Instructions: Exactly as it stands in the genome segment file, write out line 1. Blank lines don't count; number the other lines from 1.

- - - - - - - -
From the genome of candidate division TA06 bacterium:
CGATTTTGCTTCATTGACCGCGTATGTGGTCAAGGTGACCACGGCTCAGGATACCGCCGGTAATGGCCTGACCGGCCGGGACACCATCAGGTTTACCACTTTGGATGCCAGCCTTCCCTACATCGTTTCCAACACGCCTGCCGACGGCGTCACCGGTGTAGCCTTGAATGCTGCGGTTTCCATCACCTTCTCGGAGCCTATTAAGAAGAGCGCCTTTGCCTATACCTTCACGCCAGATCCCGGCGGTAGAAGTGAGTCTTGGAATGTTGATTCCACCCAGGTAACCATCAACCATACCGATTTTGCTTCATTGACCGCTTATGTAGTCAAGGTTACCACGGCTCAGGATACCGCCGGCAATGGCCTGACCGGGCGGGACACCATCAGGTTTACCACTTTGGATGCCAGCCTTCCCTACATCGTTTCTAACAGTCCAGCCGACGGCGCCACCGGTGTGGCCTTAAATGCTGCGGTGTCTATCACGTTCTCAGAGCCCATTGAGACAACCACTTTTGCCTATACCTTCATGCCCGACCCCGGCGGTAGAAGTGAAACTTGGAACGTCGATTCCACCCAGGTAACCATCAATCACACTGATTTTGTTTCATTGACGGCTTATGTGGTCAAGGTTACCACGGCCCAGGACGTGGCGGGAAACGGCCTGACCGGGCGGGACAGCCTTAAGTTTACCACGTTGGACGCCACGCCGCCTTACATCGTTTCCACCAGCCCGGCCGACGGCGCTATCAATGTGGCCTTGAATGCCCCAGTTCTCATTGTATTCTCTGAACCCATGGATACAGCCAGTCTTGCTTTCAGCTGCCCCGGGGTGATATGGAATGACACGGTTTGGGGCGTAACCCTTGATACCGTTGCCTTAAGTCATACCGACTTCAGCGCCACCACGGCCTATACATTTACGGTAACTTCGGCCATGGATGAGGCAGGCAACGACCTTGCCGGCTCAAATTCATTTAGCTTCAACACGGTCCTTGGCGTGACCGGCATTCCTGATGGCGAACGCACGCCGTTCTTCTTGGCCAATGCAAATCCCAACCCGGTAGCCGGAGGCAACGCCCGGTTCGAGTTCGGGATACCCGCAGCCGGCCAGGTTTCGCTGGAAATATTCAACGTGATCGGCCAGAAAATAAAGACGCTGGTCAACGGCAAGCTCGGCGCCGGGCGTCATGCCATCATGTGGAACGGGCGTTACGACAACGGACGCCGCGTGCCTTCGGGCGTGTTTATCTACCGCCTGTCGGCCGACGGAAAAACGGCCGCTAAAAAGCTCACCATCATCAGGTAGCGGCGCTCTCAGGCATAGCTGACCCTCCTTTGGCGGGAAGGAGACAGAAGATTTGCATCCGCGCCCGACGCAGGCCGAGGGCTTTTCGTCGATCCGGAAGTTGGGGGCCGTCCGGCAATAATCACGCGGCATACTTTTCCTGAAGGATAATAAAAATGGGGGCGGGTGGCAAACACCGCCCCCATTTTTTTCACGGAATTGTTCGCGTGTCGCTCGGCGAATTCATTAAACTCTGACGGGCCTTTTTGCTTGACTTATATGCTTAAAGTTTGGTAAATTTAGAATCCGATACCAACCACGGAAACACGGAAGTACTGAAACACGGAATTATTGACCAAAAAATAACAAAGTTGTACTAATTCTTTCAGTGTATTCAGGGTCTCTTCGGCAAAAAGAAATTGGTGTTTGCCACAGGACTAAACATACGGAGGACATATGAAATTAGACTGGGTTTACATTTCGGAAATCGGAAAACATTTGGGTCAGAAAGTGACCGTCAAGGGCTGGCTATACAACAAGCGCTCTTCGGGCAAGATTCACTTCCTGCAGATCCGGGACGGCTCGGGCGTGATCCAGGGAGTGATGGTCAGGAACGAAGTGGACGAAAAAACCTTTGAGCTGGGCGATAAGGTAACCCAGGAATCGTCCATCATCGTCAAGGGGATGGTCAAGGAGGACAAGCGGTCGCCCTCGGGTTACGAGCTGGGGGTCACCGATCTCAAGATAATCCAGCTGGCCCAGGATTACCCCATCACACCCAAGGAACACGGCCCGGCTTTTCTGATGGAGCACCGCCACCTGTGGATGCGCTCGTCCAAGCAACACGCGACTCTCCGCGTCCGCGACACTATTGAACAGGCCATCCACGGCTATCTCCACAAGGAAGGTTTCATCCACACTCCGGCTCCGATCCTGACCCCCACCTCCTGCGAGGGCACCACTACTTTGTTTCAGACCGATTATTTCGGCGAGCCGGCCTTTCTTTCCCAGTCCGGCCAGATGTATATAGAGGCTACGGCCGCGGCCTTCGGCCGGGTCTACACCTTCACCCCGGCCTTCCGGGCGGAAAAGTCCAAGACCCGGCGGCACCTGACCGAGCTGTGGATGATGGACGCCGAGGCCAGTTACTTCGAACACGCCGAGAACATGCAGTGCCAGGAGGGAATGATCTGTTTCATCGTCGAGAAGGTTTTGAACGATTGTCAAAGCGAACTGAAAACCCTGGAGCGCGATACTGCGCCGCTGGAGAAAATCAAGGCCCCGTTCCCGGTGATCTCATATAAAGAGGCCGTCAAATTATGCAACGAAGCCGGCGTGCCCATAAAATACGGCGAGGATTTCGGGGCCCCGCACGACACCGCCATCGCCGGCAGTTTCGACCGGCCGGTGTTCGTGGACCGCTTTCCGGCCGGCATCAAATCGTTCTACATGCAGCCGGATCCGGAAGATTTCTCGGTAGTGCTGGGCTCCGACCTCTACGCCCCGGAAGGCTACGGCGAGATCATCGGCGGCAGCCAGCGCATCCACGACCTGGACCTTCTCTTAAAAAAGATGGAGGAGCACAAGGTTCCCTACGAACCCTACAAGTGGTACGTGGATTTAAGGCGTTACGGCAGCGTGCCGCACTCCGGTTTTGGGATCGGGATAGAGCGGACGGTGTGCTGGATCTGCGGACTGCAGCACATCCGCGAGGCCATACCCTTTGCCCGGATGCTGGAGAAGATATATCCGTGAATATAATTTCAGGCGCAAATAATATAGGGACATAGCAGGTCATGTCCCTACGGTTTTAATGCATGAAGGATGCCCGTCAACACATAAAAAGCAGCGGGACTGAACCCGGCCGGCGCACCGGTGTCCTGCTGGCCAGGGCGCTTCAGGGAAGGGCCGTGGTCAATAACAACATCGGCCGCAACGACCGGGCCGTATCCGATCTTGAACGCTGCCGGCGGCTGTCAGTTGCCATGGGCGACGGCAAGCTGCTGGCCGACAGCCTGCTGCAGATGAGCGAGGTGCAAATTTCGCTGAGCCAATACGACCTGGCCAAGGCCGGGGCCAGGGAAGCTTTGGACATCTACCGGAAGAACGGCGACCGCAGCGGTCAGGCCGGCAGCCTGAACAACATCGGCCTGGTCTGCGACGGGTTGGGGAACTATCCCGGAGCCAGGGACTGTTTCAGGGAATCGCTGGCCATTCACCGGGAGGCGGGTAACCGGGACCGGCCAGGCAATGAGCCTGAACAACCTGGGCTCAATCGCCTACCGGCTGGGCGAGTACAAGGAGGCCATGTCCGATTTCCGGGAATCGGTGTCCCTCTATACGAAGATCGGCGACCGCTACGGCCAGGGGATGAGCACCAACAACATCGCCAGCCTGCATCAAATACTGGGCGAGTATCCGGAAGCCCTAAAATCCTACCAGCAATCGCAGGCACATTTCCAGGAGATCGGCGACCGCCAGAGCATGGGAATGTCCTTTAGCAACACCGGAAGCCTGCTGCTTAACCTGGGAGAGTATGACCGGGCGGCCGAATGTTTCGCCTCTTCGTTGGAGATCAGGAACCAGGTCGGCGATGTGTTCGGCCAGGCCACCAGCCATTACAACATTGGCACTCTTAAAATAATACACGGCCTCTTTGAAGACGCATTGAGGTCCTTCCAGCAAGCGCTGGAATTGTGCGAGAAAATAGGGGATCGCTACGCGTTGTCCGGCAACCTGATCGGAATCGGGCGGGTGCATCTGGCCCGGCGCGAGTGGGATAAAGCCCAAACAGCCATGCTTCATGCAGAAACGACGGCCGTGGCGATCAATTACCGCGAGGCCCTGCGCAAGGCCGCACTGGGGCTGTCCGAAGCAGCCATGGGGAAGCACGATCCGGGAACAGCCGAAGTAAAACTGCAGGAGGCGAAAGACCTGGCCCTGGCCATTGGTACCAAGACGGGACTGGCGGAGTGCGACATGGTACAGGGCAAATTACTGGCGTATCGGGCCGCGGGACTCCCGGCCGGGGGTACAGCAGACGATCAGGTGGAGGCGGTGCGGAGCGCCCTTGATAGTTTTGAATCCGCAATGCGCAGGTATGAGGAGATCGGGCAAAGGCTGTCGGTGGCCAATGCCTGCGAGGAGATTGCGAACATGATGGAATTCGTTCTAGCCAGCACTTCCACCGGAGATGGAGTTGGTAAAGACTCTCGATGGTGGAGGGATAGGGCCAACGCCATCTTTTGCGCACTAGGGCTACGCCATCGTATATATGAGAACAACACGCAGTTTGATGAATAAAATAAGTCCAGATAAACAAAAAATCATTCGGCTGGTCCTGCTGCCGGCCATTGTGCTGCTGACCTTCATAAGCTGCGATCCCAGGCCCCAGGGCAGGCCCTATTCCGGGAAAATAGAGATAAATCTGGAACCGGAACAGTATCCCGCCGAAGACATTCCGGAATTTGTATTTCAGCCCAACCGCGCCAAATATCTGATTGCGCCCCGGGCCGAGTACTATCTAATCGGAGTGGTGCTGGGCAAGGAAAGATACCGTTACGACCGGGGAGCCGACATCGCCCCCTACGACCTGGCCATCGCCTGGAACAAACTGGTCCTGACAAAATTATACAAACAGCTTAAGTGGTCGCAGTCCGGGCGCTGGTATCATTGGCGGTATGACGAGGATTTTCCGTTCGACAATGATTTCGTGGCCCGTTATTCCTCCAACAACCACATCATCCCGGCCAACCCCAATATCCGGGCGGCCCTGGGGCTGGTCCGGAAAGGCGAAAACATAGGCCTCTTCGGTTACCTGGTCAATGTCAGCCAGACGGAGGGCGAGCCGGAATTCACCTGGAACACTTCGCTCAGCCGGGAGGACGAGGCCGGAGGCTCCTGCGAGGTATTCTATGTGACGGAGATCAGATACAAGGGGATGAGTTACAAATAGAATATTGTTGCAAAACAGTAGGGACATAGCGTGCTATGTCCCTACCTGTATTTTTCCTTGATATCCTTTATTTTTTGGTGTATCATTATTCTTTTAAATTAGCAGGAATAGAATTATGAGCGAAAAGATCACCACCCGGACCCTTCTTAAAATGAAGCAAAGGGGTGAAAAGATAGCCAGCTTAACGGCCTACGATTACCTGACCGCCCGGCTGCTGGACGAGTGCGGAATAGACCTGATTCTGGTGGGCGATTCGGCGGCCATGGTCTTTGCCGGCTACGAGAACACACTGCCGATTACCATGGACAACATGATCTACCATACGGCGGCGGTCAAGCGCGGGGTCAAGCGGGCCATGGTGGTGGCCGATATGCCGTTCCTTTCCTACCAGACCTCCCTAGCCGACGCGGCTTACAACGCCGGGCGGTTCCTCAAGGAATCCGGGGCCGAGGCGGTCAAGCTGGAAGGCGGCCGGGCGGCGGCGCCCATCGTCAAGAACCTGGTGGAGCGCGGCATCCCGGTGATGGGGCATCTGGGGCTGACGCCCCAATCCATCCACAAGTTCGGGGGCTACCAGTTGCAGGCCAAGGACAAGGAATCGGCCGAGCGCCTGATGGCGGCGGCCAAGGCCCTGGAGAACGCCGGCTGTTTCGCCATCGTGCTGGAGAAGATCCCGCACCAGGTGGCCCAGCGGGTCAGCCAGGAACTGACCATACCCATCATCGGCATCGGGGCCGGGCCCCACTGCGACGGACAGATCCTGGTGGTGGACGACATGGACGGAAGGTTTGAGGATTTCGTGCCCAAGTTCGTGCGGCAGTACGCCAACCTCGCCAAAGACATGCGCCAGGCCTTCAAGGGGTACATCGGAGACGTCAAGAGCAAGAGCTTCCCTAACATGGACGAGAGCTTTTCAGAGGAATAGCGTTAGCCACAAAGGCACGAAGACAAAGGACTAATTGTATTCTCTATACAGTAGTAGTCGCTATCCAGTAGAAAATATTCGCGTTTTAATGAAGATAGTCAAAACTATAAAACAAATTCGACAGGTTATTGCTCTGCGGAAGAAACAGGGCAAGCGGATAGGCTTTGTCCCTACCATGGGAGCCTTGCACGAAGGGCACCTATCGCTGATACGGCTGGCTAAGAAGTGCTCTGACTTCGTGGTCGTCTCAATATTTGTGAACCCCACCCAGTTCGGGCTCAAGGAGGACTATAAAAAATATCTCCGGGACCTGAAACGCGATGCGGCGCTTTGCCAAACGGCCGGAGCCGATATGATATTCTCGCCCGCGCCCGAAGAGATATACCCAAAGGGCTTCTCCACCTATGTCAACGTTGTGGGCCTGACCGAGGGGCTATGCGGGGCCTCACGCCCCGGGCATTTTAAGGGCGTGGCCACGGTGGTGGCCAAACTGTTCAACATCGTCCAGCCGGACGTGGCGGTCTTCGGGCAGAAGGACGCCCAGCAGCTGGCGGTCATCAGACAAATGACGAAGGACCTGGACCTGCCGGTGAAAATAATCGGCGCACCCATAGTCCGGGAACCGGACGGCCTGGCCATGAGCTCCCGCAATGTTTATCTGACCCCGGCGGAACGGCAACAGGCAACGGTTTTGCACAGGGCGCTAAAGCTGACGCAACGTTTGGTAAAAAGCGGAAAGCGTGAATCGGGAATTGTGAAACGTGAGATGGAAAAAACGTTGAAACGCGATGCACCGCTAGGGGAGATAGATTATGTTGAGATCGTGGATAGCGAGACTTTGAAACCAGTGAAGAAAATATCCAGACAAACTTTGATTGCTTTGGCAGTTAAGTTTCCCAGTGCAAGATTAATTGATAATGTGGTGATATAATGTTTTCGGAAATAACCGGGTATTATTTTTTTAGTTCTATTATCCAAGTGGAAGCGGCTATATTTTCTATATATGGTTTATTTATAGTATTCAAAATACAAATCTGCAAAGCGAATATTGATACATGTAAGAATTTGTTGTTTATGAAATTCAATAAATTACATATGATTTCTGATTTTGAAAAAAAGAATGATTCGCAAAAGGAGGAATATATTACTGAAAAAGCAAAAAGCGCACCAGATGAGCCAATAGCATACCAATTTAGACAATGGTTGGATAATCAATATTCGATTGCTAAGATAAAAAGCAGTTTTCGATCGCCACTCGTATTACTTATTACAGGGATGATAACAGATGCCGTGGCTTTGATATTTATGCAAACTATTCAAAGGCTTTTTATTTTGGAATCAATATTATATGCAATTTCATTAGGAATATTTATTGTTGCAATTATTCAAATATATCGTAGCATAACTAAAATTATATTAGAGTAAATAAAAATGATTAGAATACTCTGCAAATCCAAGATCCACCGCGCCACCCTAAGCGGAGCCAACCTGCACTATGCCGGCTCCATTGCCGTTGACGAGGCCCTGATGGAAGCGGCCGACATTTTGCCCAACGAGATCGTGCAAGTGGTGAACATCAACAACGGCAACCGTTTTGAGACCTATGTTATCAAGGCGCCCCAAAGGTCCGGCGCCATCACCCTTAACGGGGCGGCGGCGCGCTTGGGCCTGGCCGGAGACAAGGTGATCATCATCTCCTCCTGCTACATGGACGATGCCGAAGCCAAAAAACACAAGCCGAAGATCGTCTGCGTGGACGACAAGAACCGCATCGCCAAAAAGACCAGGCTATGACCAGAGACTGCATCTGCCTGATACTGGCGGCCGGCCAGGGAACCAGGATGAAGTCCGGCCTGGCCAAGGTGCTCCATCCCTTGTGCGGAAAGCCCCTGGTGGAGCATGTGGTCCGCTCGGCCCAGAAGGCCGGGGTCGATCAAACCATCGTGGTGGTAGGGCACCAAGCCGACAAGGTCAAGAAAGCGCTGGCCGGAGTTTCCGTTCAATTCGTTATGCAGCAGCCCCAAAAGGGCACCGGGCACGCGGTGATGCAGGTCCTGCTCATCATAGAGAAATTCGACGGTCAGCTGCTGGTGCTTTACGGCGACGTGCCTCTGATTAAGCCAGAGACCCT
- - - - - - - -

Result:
From the genome of candidate division TA06 bacterium: